Whether it is constructing a planet-like space station or a full planetary replica, we are unlikely to witness this feat, at least in our lifetimes. However, terraforming an existing planet is a more viable option.
These days, it seems like everyone wants to go into space. Some even want to build a nation in space!
With global threats like climate change, overpopulation, and pandemics lurking around every corner, it’s always good to have a backup plan ready. The obvious plan is to reach out into space and discover places where we can build colonies away from Earth.
We often see humans inhabiting planet-sized objects in science fiction. From the legendary Death Star of Star Wars to the planet-building facility in The Hitchhikers Guide To The Galaxy, geeks like us have been toying with the idea of making a livable planet of our own for a long time. The question is, can we do it? If so, how can we go about doing it?
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Basic Habitable Conditions Of A Planet
To start off, if we intend to inhabit an artificially built planet, we would need to find a good spot for it in space. Most importantly, it needs to be in a habitable zone. This means that the orbit of this artificially built planet, or its distance from the nearest star, should be just right for temperatures to be livable.
If this planet is too close to the star, we would simply be roasted by star’s heat, while too far away means that we would be deep freeze in the cold temperatures. Also, we would need an abundant supply of liquid water, because there can be no life without water.
Besides being the right temperature and right distance from the star, we would also need to have an atmosphere with breathable air, a stable Earth-like gravity, proper day and night cycles, and so on. If we can meet these preliminary conditions, only then can we think about constructing a habitable planet from scratch.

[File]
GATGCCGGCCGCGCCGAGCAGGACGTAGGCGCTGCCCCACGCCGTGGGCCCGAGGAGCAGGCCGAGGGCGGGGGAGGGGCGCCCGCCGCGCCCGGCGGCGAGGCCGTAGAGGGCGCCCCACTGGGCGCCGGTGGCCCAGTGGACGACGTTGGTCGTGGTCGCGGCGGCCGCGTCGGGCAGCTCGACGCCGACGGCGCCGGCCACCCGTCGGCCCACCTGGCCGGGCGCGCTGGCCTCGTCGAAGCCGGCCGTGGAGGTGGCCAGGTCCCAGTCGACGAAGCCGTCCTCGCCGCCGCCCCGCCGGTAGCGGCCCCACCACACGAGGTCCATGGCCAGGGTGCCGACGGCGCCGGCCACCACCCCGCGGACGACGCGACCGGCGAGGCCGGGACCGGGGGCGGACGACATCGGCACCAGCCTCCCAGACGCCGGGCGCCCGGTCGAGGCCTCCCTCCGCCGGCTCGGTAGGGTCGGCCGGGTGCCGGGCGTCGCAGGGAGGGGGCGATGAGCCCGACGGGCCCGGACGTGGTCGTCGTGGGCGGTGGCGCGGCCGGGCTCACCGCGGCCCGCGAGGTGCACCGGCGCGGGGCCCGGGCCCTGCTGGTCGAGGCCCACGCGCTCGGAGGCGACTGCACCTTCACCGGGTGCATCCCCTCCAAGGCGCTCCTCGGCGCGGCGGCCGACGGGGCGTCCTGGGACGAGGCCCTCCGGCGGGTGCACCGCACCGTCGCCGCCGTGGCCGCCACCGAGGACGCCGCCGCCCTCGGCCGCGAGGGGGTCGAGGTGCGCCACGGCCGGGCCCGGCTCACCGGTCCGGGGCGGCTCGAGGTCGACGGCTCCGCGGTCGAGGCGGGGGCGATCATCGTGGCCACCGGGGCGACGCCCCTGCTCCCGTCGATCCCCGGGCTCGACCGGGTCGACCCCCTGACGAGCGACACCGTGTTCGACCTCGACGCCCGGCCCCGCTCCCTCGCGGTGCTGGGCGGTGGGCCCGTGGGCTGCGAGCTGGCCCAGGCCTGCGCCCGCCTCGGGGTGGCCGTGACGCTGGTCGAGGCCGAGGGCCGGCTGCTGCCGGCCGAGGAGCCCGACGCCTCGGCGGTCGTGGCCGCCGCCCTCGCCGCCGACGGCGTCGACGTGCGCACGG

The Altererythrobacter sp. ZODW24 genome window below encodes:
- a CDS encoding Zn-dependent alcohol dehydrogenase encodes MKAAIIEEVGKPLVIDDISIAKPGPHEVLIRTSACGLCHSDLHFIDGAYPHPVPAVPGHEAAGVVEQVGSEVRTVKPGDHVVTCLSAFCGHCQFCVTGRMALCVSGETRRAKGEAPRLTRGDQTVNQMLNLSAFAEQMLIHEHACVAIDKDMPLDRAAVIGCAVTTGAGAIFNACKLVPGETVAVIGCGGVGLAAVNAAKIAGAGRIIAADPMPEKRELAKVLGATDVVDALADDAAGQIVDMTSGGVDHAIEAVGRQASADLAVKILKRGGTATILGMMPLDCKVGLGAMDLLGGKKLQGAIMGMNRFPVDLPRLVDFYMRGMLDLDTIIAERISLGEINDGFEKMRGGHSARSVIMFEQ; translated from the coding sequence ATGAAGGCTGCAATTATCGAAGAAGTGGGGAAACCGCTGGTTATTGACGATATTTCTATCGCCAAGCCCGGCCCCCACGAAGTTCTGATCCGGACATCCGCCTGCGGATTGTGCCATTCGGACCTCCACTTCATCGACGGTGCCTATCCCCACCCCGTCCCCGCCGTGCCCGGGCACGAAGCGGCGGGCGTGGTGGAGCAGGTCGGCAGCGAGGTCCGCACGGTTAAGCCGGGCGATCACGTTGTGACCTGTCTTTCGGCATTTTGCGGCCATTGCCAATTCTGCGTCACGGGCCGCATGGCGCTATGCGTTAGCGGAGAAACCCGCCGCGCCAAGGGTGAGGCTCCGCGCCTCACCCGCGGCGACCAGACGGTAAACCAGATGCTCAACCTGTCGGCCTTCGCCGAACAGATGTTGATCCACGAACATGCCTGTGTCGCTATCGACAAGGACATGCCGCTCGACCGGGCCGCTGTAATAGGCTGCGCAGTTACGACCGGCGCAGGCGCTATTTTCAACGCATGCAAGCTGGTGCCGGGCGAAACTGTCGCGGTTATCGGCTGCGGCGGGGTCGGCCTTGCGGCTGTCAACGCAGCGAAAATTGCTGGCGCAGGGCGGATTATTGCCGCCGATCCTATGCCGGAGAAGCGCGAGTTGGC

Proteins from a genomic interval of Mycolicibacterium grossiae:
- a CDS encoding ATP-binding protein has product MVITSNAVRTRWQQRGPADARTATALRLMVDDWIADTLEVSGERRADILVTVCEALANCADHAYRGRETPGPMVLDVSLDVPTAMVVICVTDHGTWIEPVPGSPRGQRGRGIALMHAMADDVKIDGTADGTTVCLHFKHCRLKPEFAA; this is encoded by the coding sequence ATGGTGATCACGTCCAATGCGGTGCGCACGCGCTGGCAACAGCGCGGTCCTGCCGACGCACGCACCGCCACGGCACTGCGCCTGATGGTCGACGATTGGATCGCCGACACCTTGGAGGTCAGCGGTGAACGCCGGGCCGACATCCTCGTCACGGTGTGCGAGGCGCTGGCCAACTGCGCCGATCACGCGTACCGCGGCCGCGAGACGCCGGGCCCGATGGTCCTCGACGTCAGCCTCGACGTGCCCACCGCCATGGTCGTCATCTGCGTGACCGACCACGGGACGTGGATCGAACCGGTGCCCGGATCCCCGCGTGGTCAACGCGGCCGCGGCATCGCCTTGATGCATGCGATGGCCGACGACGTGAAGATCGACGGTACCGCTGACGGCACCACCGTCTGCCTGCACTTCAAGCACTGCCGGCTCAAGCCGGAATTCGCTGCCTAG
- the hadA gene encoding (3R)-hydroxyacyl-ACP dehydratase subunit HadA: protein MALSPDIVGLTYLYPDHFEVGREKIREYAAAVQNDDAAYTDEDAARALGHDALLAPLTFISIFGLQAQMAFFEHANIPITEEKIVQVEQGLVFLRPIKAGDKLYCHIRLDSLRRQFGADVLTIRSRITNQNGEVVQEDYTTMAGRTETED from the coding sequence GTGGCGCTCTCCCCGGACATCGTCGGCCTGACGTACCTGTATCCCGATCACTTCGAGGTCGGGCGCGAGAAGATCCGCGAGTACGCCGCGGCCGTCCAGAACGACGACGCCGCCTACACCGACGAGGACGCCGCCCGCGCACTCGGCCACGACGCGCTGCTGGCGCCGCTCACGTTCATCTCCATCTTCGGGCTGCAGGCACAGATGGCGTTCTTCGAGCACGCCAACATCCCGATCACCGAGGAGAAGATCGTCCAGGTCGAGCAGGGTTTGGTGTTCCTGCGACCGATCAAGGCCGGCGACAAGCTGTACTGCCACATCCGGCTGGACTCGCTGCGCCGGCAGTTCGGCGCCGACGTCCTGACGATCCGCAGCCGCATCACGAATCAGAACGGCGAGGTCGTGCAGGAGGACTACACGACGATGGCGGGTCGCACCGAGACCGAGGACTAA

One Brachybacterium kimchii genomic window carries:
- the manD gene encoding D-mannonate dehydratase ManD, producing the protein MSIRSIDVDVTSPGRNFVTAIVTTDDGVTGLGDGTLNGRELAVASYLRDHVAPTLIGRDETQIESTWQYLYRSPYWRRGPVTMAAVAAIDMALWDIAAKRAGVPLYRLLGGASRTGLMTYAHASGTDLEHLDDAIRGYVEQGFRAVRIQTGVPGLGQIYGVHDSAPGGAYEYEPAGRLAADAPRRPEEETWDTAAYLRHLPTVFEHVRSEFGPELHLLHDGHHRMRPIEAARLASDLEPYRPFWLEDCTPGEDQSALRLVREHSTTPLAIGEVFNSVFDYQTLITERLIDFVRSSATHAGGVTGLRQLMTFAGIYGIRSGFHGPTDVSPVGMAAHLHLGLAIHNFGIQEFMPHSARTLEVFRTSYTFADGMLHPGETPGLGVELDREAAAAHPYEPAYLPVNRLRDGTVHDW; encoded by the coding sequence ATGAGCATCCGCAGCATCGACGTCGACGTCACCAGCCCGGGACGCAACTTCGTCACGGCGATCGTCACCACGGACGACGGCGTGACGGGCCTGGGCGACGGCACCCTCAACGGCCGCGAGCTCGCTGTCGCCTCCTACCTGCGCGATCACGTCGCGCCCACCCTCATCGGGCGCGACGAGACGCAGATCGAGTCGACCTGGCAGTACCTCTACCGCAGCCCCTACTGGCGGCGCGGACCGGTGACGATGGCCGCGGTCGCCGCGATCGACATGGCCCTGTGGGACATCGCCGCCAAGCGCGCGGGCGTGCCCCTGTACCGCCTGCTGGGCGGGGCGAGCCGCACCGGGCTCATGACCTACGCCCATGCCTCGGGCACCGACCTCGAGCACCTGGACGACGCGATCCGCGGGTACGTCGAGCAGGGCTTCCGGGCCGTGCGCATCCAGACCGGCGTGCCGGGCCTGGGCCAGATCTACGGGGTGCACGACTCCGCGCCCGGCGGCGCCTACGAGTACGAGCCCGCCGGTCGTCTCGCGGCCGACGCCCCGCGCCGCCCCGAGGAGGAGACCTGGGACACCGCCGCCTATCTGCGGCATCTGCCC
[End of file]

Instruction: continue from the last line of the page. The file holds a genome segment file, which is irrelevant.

Now, what would be considered an “artificial but habitable planet” could have two interpretations. The literal interpretation is making a planetary replica, wherein a massive chunk of rock is fabricated into a giant sphere, and would be almost indistinguishable from the other planets in our Solar System. The other way to go about it is to build a massive satellite in space, perhaps a spherical space station, like the Death Star from Star Wars. This second option will not be a planet in the true sense, except for the spherical shape. It also would not be orbiting in a fixed orbit around the Sun, but would perhaps just hover above Earth like our other satellites.
Either of the approaches would be one heck of a job for engineers and scientists, but the second one is comparatively more viable, so let’s start there.
Planet-like Space Station
As mentioned earlier, building a spherical space station resembling a planet is easier than building a gigantic Earth-like planet. The Death Star, as shown in Star Wars IV: A New Hope, had a diameter of approximately 75 miles, which is very big! For perspective, the biggest space station we’ve ever built is less than 0.1 mile in length. However, when you compare a station like that to the 7900-mile diameter of Earth, it would still look like a dwarf. Nevertheless, let’s stick to 75 miles for the size for simplicity.
If we create this new planet-like space station like we make an aircraft carrier, and build it primarily from steel, then around one quadrillion ton (105) tonnes of steel would be needed. Procuring this much steel with our present technological advancements would require more than 800,000 years to procure the steel alone! Presently we are only able to produce about 1.8 billion tons of steel annually around the globe.
The only workaround to get raw materials for the construction of this type of planet-like space station is to procure it from space itself, rather than relying on Earth’s resources. We would likely need to mine asteroids and maybe even our Moon for that. In fact, many companies are working on this idea and several studies on this topic are ongoing. You can read more about it here.
Now, assuming we somehow overcome this logistical challenge of procuring raw materials, we would need to have advanced robots (capable of working in microgravity) capable of building a spherical body that we could inhabit.